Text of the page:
Jeff Dee, RPG author and awesome gaming artist (T Bone makes Will roll, squelches further fan gushing), is also a host of The Non Prophets podcast (together with none other than fellow gaming art god Denis Loubet!) and a past semi-regular host of The Atheist Experience broadcast and podcast. Episode #616 of the latter (embedded below), titled nothing less than “The Argument from Game Design”, let Jeff put his game-design cred to work in discussing certain arcane religious arguments that compare existence to “a game”. Straying a bit from that purely religious discussion, he also made some comments of broader relevance to gaming itself, including thoughts on what makes for a good game. The following bit caused me to raise an eyebrow:
… As a self-published role-playing game designer, one of my biggest pet peeves is that game rules are not protected by law… There are two mechanisms in place that you can turn to [in the US] for legal protection if you’re a game designer. One is copyright. The actual text of your rules, you can have a copyright on that… The other thing you can turn to is patent. If you have pieces you move around, you can patent what those pieces are and the way you use them. You can do those two things. Buy you can, in fact, legally take, say, Dungeons and Dragons – and people have done this – and completely reword it…
Jeff goes on to mention how people have done this with older editions of D&D, offering them with no consent by the games’ rights holders, simply by rewording the books’ text. (He also mentions that newer editions have more cleverly built in some degree of legal protection against this, though unfortunately he leaves out detail.) But for the rules themselves – sorry, in general there are no copyrights or patents available.
I guess that should all be of little surprise; after all, who’s heard of patented dice mechanics, or legal cases involving RPG rules copying? Still, the legal rights of game rule creators is something all of us home-brew designers (or would-be designers) should have a passing familiarity with.
No copyright on game rules? That means, first of all, that we can nab any rules from any game we want! Just grab ’em and plug ’em into our own works! Woo-hoo! Except: That’s so distasteful, or should be to the designer with at least Quirk-level Code of Honor. Yet… How can you not steal other games’ rules? Checks made using dice plus mods… Character attributes like Strength and Dexterity… Experience points… Levels… Point-build systems… We’re all taking core ideas from our progenitors, whether from D&D or other early games that borrowed from it. There’s no way to avoid that, and where such basics are concerned, it’s hard to even fault such borrowing.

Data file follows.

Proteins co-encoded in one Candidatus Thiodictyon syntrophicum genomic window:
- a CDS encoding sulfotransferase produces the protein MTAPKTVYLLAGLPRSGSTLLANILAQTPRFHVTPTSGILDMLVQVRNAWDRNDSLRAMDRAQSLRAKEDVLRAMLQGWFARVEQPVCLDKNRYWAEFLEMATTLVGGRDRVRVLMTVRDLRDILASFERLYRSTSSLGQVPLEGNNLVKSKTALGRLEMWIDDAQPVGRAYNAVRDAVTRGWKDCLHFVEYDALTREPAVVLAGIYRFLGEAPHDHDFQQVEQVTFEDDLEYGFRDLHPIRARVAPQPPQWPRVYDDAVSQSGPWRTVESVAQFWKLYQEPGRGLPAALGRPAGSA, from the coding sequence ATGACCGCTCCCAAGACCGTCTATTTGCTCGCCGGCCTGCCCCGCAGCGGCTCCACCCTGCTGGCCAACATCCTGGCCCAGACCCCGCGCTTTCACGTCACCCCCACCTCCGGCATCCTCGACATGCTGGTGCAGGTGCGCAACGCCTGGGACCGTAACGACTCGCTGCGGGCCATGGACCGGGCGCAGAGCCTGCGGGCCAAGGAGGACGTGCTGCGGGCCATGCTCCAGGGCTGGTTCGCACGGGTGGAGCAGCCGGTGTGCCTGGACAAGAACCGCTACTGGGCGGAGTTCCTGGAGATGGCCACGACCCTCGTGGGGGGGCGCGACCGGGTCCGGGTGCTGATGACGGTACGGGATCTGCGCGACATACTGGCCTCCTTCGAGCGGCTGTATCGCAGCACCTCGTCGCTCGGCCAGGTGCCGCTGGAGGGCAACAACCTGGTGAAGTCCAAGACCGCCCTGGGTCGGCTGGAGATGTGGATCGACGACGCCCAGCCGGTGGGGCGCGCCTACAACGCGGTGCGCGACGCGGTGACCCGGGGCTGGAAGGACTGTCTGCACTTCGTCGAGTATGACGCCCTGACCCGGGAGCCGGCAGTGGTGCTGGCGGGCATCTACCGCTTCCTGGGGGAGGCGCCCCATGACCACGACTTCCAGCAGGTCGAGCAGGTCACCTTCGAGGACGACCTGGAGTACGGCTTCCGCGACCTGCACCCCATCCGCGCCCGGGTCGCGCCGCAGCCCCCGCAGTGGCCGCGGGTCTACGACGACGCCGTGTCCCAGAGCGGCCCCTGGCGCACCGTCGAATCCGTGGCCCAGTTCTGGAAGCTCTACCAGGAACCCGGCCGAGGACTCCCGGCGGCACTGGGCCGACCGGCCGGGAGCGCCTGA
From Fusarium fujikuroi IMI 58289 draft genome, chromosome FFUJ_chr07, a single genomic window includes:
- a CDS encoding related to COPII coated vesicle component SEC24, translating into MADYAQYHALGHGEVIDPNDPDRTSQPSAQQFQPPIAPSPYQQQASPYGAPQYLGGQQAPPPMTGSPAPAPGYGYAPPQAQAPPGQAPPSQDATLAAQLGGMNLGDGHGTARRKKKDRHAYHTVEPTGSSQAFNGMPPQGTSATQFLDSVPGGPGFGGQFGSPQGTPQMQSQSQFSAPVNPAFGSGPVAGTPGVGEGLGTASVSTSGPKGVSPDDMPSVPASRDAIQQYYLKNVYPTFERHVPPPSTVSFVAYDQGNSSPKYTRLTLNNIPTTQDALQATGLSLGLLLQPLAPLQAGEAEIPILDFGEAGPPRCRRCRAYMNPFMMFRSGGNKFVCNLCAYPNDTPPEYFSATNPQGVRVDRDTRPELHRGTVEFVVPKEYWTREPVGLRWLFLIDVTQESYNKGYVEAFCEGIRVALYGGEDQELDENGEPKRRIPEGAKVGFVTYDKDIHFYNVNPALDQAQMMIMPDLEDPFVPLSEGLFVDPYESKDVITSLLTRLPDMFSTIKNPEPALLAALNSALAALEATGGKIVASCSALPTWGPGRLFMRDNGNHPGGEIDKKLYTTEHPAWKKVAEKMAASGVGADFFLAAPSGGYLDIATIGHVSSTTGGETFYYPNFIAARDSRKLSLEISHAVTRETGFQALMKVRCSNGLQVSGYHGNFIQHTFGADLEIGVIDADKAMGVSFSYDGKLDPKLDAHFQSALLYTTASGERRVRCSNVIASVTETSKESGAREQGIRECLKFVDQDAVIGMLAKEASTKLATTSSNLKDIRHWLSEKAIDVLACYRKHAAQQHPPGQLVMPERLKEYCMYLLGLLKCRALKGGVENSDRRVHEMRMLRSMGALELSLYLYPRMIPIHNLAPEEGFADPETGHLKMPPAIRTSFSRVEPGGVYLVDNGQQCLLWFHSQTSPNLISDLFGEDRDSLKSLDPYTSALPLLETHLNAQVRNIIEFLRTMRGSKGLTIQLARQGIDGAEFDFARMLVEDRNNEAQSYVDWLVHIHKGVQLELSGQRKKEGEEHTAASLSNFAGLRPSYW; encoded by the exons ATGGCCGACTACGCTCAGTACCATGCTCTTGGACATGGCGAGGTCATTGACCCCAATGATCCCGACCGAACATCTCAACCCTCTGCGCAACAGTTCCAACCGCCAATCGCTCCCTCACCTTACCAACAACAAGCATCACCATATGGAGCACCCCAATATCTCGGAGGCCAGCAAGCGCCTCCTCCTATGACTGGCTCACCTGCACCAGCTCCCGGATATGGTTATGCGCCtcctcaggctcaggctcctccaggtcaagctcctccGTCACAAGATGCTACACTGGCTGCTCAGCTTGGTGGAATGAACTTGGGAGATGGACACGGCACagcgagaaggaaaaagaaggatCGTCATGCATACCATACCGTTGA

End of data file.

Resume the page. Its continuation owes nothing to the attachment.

And it works both ways. You or I could come up with the spiffiest way of simulating fluid combat pacing or of wringing all sorts of flavorful results from a single dice throw, and the next designer to come along, whether armchair amateur or big-name pro, could snatch up that idea with nary even a muttered “thanks” in Klingon.
There are probably volumes written by industry pros on the rights of game designers with respect to their rules work. I’m new to the topic and have nothing smart to say, so will say little. All that comes to mind so far is the following couple of prescriptions for the dilettante designer, which, of course, you should treat as utterly uninformed opinion of zero legal value:
One, we probably shouldn’t obsess over forging utterly unique game mechanics simply out of fear that we’ll copy somebody. There’s something to the idea that the good, basic things you’d want in a game have already been mostly invented. With hundreds of commercial and free RPG systems out there, even any “brand-new” rules you dream up will likely bear a mighty close resemblance to rules in some game you (and maybe nearly everyone) have never heard of. I for one would certainly want to avoid wholesale copying of signature rules that distinguish unique game designs, but being wholly original with respect to rules is neither legally necessary nor likely possible. Perhaps the best we can do is try to innovate where innovation is possible, adapt instead of copy existing rules where innovation is not possible, and always credit and respect the sources and inspirations for our rules.
Two, we should get used to the idea that our own rules innovations gain no special legal protection! This may be hard advice for the dilettante designer, but if you’re hunched protectively over some rules design out of fear of its being nabbed… well, once you do release your long-fermented RPG masterpiece, those tricks are up for grabs anyway. Better to just not worry about it, and distinguish your creation not by crunchy bits that no one else has, but by an integration of innovative and tested rules, along with great text and cool design and all that stuff, mixed into a whole that stands out.
Just waxing thoughtful here. (Rare, that.) Well, let me leave a different thought for those armchair designers who do get beyond the long-lingering project stage and onto a finished product. Via Slashdot, I spotted this series (Parts 1, 2, 3, 4) on “GenCon For The Aspiring Professional”. Taking a project to the biggest game convention out there, in search of a professional launch? Now there’s something for the home-brew builder to aspire to!
Watch Jeff Dee discuss game design, the universe, and more here (starting at about 7.00):